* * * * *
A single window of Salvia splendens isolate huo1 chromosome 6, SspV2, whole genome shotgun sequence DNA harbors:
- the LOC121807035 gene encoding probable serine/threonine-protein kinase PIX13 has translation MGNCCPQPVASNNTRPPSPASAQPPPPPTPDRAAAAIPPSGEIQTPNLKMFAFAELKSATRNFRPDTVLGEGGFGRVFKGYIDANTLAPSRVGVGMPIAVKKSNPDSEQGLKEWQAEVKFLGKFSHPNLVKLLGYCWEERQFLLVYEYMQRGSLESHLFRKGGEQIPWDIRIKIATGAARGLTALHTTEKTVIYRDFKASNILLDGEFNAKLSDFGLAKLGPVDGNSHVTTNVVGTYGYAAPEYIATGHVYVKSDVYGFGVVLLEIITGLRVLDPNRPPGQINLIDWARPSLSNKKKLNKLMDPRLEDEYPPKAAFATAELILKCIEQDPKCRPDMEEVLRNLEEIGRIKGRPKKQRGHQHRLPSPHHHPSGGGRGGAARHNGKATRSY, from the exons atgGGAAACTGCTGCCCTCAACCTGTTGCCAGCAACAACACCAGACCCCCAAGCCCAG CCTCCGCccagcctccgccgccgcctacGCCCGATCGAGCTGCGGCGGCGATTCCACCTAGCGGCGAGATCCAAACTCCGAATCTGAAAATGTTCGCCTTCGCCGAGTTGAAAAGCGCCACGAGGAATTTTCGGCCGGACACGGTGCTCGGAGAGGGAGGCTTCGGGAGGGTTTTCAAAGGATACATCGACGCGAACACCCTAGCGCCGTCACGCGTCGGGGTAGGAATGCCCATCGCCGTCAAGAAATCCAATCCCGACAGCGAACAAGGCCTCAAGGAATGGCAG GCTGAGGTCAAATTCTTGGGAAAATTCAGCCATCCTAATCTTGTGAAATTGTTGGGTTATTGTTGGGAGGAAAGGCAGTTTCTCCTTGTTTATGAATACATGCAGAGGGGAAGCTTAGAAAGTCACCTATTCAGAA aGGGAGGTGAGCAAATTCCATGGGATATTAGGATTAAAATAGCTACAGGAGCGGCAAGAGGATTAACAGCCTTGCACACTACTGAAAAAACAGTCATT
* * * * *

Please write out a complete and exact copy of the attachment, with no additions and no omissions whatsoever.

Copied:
A single window of Salvia splendens isolate huo1 chromosome 6, SspV2, whole genome shotgun sequence DNA harbors:
- the LOC121807035 gene encoding probable serine/threonine-protein kinase PIX13 has translation MGNCCPQPVASNNTRPPSPASAQPPPPPTPDRAAAAIPPSGEIQTPNLKMFAFAELKSATRNFRPDTVLGEGGFGRVFKGYIDANTLAPSRVGVGMPIAVKKSNPDSEQGLKEWQAEVKFLGKFSHPNLVKLLGYCWEERQFLLVYEYMQRGSLESHLFRKGGEQIPWDIRIKIATGAARGLTALHTTEKTVIYRDFKASNILLDGEFNAKLSDFGLAKLGPVDGNSHVTTNVVGTYGYAAPEYIATGHVYVKSDVYGFGVVLLEIITGLRVLDPNRPPGQINLIDWARPSLSNKKKLNKLMDPRLEDEYPPKAAFATAELILKCIEQDPKCRPDMEEVLRNLEEIGRIKGRPKKQRGHQHRLPSPHHHPSGGGRGGAARHNGKATRSY, from the exons atgGGAAACTGCTGCCCTCAACCTGTTGCCAGCAACAACACCAGACCCCCAAGCCCAG CCTCCGCccagcctccgccgccgcctacGCCCGATCGAGCTGCGGCGGCGATTCCACCTAGCGGCGAGATCCAAACTCCGAATCTGAAAATGTTCGCCTTCGCCGAGTTGAAAAGCGCCACGAGGAATTTTCGGCCGGACACGGTGCTCGGAGAGGGAGGCTTCGGGAGGGTTTTCAAAGGATACATCGACGCGAACACCCTAGCGCCGTCACGCGTCGGGGTAGGAATGCCCATCGCCGTCAAGAAATCCAATCCCGACAGCGAACAAGGCCTCAAGGAATGGCAG GCTGAGGTCAAATTCTTGGGAAAATTCAGCCATCCTAATCTTGTGAAATTGTTGGGTTATTGTTGGGAGGAAAGGCAGTTTCTCCTTGTTTATGAATACATGCAGAGGGGAAGCTTAGAAAGTCACCTATTCAGAA aGGGAGGTGAGCAAATTCCATGGGATATTAGGATTAAAATAGCTACAGGAGCGGCAAGAGGATTAACAGCCTTGCACACTACTGAAAAAACAGTCATT